The Governor's remarks came as his advisers say he is considering a run for national office, and at a time when some Republicans suggest that Pataki's own solid re-election effort could be tarnished by the otherwise poor showing of the New York Republican Party last month, with losses by both D'Amato and the incumbent Attorney General, Dennis C. Vacco. Pataki is by nature a measured politician who has generally resisted getting drawn into a discussion of his own ambitions or ideas about how the national Republican Party should conduct itself. His decision to travel the nation and discuss the subject, and to draw a critical contrast between Republicans in Congress and governors like himself, left little doubt that he wanted Republicans nationally to consider his ideas -- and, perhaps, Pataki himself -- in assembling their ticket and platform for 2000.
That said, Pataki was vague about his exact political intentions. He would not rule out running for national office in 2000. But he also said he was now considering seeking a third term as governor in 2002, notwithstanding his strong advocacy of two-term limits on public officials when he first ran for governor in 1994.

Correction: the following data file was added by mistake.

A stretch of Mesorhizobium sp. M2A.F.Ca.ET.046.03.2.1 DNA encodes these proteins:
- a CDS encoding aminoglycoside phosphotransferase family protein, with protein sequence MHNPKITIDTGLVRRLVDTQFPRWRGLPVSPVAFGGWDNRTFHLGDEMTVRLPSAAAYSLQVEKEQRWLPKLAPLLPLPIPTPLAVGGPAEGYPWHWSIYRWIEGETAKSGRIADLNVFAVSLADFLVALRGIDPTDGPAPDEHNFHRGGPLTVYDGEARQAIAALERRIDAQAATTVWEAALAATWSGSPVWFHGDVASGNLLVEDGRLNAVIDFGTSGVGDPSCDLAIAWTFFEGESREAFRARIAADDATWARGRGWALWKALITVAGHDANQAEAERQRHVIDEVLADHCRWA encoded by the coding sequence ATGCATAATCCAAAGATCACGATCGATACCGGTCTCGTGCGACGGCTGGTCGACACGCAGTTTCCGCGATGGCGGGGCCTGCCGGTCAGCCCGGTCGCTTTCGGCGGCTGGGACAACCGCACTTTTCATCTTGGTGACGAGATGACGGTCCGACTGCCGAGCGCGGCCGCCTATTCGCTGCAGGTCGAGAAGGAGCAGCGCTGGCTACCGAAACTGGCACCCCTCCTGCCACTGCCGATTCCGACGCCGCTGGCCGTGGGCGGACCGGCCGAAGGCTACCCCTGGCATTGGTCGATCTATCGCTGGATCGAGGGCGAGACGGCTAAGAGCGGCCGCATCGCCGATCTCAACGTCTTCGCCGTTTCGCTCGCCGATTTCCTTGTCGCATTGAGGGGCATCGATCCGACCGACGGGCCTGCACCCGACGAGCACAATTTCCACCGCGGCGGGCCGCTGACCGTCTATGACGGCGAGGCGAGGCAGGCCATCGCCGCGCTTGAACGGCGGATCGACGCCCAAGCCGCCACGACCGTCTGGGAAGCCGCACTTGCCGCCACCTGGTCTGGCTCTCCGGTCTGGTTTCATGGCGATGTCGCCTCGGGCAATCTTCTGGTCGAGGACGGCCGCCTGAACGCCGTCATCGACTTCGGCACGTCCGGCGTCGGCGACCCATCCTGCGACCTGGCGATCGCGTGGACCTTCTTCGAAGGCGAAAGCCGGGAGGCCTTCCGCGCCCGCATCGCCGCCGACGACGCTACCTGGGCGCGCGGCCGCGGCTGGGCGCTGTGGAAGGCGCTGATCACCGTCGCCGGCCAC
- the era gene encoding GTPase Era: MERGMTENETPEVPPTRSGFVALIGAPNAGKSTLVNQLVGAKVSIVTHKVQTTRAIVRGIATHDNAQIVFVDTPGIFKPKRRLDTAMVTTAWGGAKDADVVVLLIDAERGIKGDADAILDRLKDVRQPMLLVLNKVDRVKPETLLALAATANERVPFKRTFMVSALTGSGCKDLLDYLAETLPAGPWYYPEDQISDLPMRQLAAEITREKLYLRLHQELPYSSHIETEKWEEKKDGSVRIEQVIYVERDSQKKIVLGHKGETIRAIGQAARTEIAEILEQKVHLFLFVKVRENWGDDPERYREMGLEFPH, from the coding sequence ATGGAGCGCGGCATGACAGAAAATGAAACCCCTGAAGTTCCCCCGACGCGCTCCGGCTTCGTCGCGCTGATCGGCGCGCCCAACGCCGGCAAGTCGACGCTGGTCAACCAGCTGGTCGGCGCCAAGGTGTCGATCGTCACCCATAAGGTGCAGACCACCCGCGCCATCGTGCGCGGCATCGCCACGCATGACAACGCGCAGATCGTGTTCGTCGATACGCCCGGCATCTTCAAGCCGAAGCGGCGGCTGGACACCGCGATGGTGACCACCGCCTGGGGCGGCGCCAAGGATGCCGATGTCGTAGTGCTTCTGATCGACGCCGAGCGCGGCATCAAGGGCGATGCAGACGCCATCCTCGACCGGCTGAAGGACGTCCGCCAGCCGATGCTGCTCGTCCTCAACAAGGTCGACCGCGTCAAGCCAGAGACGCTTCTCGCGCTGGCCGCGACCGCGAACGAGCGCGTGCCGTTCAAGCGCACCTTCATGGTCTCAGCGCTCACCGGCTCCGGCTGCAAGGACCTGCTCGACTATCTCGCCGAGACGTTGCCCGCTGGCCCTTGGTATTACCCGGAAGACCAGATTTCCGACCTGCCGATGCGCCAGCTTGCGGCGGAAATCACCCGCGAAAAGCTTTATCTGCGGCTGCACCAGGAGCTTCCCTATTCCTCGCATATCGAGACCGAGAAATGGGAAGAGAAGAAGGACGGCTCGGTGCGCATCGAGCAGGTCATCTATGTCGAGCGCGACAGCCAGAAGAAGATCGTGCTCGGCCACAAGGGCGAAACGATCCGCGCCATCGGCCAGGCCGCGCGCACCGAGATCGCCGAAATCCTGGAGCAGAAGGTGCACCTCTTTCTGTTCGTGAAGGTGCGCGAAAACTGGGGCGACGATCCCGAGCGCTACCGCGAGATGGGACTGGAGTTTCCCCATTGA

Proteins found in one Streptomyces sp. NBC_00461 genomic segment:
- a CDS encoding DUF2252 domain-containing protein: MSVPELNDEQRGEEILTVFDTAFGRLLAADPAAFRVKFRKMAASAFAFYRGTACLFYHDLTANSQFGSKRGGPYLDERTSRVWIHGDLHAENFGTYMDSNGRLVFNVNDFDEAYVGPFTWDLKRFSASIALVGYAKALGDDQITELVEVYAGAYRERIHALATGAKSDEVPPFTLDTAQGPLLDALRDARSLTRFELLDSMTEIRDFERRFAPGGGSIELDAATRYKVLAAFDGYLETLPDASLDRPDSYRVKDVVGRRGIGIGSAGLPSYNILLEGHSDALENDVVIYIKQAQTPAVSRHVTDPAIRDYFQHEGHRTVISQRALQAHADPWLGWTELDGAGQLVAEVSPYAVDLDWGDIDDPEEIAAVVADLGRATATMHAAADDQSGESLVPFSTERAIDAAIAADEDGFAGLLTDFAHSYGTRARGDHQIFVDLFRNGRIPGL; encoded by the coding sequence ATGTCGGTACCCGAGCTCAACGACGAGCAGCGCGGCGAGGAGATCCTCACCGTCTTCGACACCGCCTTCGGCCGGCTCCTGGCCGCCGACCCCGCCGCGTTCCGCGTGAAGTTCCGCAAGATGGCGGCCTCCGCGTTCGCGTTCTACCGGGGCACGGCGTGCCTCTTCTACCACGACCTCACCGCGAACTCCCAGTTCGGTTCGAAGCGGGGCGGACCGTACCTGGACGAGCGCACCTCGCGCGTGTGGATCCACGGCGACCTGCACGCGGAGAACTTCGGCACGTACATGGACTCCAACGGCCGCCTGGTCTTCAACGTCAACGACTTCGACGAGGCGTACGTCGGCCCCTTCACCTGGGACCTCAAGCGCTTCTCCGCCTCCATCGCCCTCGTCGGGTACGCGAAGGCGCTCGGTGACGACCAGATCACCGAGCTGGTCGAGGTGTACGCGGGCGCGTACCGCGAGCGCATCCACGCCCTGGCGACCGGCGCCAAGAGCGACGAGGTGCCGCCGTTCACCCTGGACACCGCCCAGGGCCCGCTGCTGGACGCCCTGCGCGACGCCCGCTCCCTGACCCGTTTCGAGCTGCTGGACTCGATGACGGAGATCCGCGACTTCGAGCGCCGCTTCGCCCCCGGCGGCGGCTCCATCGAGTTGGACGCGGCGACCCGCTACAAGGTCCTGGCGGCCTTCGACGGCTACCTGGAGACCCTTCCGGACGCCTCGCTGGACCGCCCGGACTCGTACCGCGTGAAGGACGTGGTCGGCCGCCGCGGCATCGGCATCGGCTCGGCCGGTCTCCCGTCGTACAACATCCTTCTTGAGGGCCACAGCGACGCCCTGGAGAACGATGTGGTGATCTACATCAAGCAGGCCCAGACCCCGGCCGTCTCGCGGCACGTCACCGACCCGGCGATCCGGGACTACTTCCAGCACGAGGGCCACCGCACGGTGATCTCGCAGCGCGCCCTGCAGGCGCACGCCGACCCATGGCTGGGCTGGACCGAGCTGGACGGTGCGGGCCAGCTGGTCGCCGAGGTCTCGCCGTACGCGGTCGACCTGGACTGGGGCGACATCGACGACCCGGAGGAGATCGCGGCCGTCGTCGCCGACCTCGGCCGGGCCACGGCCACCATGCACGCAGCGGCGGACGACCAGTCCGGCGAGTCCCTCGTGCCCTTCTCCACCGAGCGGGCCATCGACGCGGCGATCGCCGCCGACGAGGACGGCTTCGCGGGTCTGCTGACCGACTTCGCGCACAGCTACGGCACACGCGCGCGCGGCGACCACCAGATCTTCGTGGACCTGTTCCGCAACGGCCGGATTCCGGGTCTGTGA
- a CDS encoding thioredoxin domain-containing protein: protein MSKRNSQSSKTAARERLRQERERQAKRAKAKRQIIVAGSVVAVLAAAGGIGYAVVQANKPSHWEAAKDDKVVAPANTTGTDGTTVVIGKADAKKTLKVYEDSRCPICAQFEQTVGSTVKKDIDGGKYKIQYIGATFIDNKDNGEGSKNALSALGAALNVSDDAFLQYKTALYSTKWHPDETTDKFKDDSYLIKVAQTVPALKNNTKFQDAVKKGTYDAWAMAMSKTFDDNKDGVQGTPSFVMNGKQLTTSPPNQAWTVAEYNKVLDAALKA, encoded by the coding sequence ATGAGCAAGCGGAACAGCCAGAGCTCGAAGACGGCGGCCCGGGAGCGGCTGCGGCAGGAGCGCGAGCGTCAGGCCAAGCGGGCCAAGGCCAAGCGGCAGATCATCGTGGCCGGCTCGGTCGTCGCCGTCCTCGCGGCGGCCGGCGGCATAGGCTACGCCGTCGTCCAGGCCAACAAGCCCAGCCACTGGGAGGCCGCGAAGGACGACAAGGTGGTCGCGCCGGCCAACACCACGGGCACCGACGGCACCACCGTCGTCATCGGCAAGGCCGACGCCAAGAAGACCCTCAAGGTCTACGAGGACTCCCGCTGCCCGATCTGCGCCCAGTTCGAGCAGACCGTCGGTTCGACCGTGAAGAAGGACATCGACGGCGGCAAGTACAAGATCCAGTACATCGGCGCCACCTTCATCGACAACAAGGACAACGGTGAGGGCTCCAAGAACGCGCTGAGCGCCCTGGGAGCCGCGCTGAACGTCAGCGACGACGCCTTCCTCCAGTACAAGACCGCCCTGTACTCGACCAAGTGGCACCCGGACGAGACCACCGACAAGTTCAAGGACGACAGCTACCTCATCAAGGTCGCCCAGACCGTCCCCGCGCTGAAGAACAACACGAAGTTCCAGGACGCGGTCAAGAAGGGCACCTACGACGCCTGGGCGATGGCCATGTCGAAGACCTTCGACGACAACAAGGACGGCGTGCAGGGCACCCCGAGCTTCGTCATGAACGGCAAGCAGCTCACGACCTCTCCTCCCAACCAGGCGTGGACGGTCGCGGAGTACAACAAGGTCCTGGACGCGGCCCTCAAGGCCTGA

Pataki was definitive on one subject: He said he had no interest in the Senate seat that will open up in 2000 with the retirement of Daniel Patrick Moynihan, a Democrat. It is more likely, he said, "that the Hindenburg would come back together."
In the interviews, Pataki asserted that Republicans in Washington had neglected touchstone conservative issues -- reducing taxes, slashing Government regulation, cutting the welfare rolls and promoting "a strong national defense" -- in the rush to focus on President Clinton's personal life and issues like opposition to abortion rights and gay rights.
It fell to Republican governors like himself, Pataki said, to attempt to steer the party back to the successful course it followed under Ronald Reagan, which he said accounted for the party's dominance in the 1980's.